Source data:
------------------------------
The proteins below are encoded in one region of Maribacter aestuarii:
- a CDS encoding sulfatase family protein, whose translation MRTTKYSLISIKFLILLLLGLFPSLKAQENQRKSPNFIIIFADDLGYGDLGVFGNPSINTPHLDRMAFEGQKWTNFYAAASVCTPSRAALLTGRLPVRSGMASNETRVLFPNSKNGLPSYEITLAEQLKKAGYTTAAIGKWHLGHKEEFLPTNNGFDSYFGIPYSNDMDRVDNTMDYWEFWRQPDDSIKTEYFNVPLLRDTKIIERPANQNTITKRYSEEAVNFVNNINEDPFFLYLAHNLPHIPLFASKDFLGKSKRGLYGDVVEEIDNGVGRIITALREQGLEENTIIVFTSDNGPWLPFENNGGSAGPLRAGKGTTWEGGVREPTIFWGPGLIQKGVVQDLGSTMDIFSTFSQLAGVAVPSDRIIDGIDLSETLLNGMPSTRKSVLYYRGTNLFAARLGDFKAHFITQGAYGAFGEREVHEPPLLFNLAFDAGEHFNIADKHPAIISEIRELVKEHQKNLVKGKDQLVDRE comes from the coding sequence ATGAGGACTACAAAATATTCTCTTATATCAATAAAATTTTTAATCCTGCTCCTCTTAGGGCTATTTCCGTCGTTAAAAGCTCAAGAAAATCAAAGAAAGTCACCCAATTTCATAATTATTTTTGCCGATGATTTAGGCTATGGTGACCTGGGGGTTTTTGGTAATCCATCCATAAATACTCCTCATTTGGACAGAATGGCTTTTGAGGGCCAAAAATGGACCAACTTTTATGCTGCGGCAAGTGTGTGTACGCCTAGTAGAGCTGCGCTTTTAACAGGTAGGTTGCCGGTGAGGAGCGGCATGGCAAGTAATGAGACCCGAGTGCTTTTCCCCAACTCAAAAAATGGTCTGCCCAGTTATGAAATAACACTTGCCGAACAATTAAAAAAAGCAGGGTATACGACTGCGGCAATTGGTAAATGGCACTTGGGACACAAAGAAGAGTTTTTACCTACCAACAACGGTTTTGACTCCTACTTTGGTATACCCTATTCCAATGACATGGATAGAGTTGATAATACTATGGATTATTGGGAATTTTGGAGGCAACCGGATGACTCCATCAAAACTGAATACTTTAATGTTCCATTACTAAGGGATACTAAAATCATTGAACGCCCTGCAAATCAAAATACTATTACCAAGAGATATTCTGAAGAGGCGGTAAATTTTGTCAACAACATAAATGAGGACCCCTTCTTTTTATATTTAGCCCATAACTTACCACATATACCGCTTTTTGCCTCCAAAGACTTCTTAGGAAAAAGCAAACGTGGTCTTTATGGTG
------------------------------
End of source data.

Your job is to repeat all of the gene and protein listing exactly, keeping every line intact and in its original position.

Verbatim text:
The proteins below are encoded in one region of Maribacter aestuarii:
- a CDS encoding sulfatase family protein, whose translation MRTTKYSLISIKFLILLLLGLFPSLKAQENQRKSPNFIIIFADDLGYGDLGVFGNPSINTPHLDRMAFEGQKWTNFYAAASVCTPSRAALLTGRLPVRSGMASNETRVLFPNSKNGLPSYEITLAEQLKKAGYTTAAIGKWHLGHKEEFLPTNNGFDSYFGIPYSNDMDRVDNTMDYWEFWRQPDDSIKTEYFNVPLLRDTKIIERPANQNTITKRYSEEAVNFVNNINEDPFFLYLAHNLPHIPLFASKDFLGKSKRGLYGDVVEEIDNGVGRIITALREQGLEENTIIVFTSDNGPWLPFENNGGSAGPLRAGKGTTWEGGVREPTIFWGPGLIQKGVVQDLGSTMDIFSTFSQLAGVAVPSDRIIDGIDLSETLLNGMPSTRKSVLYYRGTNLFAARLGDFKAHFITQGAYGAFGEREVHEPPLLFNLAFDAGEHFNIADKHPAIISEIRELVKEHQKNLVKGKDQLVDRE comes from the coding sequence ATGAGGACTACAAAATATTCTCTTATATCAATAAAATTTTTAATCCTGCTCCTCTTAGGGCTATTTCCGTCGTTAAAAGCTCAAGAAAATCAAAGAAAGTCACCCAATTTCATAATTATTTTTGCCGATGATTTAGGCTATGGTGACCTGGGGGTTTTTGGTAATCCATCCATAAATACTCCTCATTTGGACAGAATGGCTTTTGAGGGCCAAAAATGGACCAACTTTTATGCTGCGGCAAGTGTGTGTACGCCTAGTAGAGCTGCGCTTTTAACAGGTAGGTTGCCGGTGAGGAGCGGCATGGCAAGTAATGAGACCCGAGTGCTTTTCCCCAACTCAAAAAATGGTCTGCCCAGTTATGAAATAACACTTGCCGAACAATTAAAAAAAGCAGGGTATACGACTGCGGCAATTGGTAAATGGCACTTGGGACACAAAGAAGAGTTTTTACCTACCAACAACGGTTTTGACTCCTACTTTGGTATACCCTATTCCAATGACATGGATAGAGTTGATAATACTATGGATTATTGGGAATTTTGGAGGCAACCGGATGACTCCATCAAAACTGAATACTTTAATGTTCCATTACTAAGGGATACTAAAATCATTGAACGCCCTGCAAATCAAAATACTATTACCAAGAGATATTCTGAAGAGGCGGTAAATTTTGTCAACAACATAAATGAGGACCCCTTCTTTTTATATTTAGCCCATAACTTACCACATATACCGCTTTTTGCCTCCAAAGACTTCTTAGGAAAAAGCAAACGTGGTCTTTATGGTG